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I turned my head for a moment and it became my life

My Life“I turned my head for a moment and it became my life”
- David Whyte

A Decision for Life

In 1980, I attended Otumoetai College in Tauranga, New Zealand as an AFS student and stayed with a family. When they decided to host a student and when I agreed to live with them, we both only thought about the coming year. My connections to them and the community have continued, however. Some friends traveled with me for months at a time (not long after that year ended), others have visited Chris and me, and others’ kids have come to live with us for a year away while working in Minneapolis.

What I thought was a year-long event turned out to be a life of richness, meaning, happiness, and great friendship.

Measuring Stick of Time

Each return to New Zealand (once a decade or so) serves as a measuring stick of sorts. I reflect on where I am and how my life is going. Am I meeting my expectations for myself? Do I like the decisions I have made and the life I have created? How have I put my talents to use? How have I pursued and found happiness and meaning? On this most recent trip, I felt positive about how I measured up, which put me in a good frame of mind for seeing old friends.

The Flood of the Unexpected

I am now on Air New Zealand heading back after a week spending time with my host family and hanging out with friends who have experienced 33 more rotations of the Earth around the sun. Each time I leave, I wonder if I will see them again. Somehow I have, with only a few very sad exceptions. On this visit, Colin Smith (my host Dad) was not there to greet me. He was a bigger-than-life man. He taught me to enjoy rum and coke (among many other things), and every time I take a sip he comes rushing to mind. On this visit, I went to celebrate his son Gary’s 50th birthday at the Tauranga Yacht Club–a place Colin envisioned and built, and where Gary (a dear friend) now serves as Commodore.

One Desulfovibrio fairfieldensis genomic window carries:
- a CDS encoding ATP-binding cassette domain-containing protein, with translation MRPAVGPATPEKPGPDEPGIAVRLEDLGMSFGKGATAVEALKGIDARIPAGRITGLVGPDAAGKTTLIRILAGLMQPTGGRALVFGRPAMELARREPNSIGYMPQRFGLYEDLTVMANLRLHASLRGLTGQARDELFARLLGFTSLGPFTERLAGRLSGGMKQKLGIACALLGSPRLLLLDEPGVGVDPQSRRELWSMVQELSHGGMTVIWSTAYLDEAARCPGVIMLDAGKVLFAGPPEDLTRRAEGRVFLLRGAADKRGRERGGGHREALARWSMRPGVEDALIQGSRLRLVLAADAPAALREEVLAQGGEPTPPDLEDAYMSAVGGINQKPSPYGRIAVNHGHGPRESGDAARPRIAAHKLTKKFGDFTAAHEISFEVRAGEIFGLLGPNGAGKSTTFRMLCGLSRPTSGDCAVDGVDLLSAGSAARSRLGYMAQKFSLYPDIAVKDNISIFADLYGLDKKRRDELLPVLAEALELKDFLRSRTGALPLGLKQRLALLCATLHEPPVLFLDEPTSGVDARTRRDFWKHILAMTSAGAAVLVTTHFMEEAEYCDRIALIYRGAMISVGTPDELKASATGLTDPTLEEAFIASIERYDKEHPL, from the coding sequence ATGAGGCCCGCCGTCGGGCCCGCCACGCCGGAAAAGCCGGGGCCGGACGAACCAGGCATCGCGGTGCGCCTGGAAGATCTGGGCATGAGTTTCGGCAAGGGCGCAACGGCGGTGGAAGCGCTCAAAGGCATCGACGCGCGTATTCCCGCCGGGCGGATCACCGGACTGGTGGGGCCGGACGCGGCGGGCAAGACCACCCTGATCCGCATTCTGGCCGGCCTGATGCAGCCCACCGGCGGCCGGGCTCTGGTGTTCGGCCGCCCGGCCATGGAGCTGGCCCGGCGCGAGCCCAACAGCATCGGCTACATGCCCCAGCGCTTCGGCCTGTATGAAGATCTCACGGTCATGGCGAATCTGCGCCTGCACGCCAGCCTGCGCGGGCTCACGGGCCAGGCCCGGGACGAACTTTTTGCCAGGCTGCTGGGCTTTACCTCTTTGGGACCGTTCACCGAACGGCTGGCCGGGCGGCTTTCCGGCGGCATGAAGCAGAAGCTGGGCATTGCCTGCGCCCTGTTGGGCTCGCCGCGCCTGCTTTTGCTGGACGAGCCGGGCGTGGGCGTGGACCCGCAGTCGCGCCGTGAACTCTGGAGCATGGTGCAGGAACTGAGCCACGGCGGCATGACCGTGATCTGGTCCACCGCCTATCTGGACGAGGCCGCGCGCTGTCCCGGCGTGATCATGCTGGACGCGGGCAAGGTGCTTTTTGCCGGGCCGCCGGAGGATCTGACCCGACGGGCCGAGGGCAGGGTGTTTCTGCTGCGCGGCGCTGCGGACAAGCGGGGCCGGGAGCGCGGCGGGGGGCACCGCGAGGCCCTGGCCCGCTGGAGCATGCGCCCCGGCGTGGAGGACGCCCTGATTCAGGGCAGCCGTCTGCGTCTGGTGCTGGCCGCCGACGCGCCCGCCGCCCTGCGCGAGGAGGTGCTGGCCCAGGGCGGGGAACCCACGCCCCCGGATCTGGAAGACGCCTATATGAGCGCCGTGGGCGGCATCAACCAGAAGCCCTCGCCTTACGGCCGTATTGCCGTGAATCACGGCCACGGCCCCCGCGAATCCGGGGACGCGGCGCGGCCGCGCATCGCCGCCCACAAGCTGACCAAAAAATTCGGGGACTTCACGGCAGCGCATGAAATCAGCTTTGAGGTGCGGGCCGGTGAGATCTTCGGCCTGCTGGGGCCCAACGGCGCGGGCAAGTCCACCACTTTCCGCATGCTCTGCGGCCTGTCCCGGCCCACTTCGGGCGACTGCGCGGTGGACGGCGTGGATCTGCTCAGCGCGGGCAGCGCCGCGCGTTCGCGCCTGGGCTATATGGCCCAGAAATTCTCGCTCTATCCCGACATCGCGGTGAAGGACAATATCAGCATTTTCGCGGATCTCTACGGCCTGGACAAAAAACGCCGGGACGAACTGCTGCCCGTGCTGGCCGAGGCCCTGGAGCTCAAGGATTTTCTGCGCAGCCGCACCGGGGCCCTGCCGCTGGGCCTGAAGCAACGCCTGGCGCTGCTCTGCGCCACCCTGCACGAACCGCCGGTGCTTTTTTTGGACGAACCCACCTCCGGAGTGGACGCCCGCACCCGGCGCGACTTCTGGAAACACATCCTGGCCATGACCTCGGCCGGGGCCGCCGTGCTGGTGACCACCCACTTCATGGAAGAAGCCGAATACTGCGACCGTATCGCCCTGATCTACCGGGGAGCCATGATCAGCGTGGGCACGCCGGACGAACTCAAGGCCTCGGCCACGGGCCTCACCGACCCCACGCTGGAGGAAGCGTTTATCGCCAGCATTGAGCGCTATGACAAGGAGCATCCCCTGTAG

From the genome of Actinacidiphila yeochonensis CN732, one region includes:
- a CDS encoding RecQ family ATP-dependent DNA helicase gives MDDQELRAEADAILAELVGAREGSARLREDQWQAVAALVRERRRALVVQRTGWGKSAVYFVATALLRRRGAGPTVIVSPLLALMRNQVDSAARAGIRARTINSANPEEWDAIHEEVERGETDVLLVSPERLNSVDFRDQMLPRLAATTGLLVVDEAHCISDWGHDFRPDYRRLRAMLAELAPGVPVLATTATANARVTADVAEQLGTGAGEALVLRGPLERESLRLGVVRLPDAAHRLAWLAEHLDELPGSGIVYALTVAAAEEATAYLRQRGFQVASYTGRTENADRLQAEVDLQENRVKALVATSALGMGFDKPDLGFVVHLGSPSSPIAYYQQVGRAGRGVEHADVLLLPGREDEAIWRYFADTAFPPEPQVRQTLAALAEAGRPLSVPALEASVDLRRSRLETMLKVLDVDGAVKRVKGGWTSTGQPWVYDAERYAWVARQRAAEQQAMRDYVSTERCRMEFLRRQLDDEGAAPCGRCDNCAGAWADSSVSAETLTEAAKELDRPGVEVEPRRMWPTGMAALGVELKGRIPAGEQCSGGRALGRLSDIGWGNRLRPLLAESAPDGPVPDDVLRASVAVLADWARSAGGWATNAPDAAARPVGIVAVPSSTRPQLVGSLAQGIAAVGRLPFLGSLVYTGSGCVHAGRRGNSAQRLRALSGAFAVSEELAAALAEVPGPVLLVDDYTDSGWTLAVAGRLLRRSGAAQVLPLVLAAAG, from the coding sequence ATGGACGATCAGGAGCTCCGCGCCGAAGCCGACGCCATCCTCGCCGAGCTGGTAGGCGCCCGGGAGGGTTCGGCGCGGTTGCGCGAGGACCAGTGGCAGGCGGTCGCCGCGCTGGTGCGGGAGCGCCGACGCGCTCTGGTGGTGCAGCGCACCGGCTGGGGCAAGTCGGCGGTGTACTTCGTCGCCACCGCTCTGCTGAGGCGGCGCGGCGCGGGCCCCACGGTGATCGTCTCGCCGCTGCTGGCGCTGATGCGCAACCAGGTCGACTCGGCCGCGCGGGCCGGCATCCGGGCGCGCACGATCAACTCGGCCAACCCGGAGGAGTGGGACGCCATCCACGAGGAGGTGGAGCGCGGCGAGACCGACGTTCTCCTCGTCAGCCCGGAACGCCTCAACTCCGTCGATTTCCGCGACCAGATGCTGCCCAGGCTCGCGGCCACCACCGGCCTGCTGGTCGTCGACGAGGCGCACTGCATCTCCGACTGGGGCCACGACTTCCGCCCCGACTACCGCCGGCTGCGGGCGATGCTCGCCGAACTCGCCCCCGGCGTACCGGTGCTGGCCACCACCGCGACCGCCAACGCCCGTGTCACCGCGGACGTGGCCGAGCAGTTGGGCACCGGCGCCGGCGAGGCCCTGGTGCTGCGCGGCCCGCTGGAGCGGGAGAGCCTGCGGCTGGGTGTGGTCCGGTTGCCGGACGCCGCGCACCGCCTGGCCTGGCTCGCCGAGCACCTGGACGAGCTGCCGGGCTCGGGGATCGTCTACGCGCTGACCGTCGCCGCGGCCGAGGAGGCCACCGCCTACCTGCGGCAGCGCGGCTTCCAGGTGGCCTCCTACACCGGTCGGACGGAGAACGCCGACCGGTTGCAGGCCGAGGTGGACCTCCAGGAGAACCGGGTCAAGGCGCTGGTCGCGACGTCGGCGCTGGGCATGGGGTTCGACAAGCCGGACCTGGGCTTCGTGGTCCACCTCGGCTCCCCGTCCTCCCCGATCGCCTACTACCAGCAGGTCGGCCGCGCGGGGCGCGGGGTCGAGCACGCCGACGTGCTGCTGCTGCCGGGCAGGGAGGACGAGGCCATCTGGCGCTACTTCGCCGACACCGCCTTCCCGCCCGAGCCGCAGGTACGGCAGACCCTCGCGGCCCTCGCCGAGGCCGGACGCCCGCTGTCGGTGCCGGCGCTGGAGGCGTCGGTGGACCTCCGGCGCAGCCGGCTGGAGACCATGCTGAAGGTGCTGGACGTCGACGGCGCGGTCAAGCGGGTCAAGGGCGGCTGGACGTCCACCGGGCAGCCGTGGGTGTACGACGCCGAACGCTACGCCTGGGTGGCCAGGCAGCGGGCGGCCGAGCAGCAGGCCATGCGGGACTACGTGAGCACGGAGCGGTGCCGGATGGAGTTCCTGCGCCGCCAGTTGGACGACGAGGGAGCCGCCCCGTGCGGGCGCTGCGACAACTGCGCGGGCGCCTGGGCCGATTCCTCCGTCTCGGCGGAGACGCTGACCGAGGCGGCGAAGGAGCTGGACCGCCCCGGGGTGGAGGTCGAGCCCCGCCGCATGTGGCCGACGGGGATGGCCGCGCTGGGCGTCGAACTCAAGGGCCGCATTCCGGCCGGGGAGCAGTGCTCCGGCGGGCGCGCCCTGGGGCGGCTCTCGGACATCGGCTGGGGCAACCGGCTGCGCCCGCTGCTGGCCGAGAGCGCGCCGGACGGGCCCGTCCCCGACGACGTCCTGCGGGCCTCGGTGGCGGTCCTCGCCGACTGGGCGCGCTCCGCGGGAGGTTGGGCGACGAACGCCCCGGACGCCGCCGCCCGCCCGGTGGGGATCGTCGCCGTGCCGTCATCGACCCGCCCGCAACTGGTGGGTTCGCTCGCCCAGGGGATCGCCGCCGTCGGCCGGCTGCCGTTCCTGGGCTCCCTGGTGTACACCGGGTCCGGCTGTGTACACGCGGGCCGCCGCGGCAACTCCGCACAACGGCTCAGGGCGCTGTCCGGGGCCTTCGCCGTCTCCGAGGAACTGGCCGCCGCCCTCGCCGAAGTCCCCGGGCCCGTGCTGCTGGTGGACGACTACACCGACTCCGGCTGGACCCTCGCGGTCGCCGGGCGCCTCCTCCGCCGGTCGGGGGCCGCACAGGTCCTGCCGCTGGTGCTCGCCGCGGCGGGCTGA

I suspect that many friends and loved ones will not be alive on my next trip back; some are in their 80s. When I said goodbye, I said it with more permanence and a hug that lingered just a bit longer. My heart aches from the joy that they have added to my life and knowing that it may be the end of an event that has lasted two thirds of my life. Yes, they will live on in my heart, but somehow it is just not the same.

Enduring vs Transactional Relationships

As we sat over a Turkish lunch, my dear friend Mary Atkinson and I philosophized, as we often have when we are together, on what it is that makes some relationships endure even with years of absence and others feel as transactional as a game of rugby on the prep-school playground. We left feeling it was when somehow you connected well below the surface of everyday life–a place where your being is of greater importance than your actions. You show up as beautiful to the other. As Gary and LeeAnn Smith added, it likely is not a one-way connection. Both sides must allow the vulnerability of transparency to connect them.

Do you continue to nurture and make enduring relationships, or do you find yourself mainly engaging in transactional ones? What motivates your decisions? When do you allow yourself to be transparent?

While it’s not always possible, I prefer long-standing relationships to transactional ones. The quality and depth that comes from those strings form a tapestry that is so beautiful.

 


About the Author

Gary Cohen is a highly-skilled Executive Coach, Leadership Author, Trainer, and International Keynote Speaker. His clients range from entrepreneurial CEOs of the nation’s fastest-growing companies to executives of global 100 companies. He differentiates himself from traditional (psycho/therapeutic) executive coaches by bringing a vast amount of business experience as a former Founder / President of one the Nation’s Fastest growing companies. He is the author of Just Ask Leadership: Why Great Managers Always Ask the Right Questions (McGraw Hill). Gary B. Cohen Full Bio

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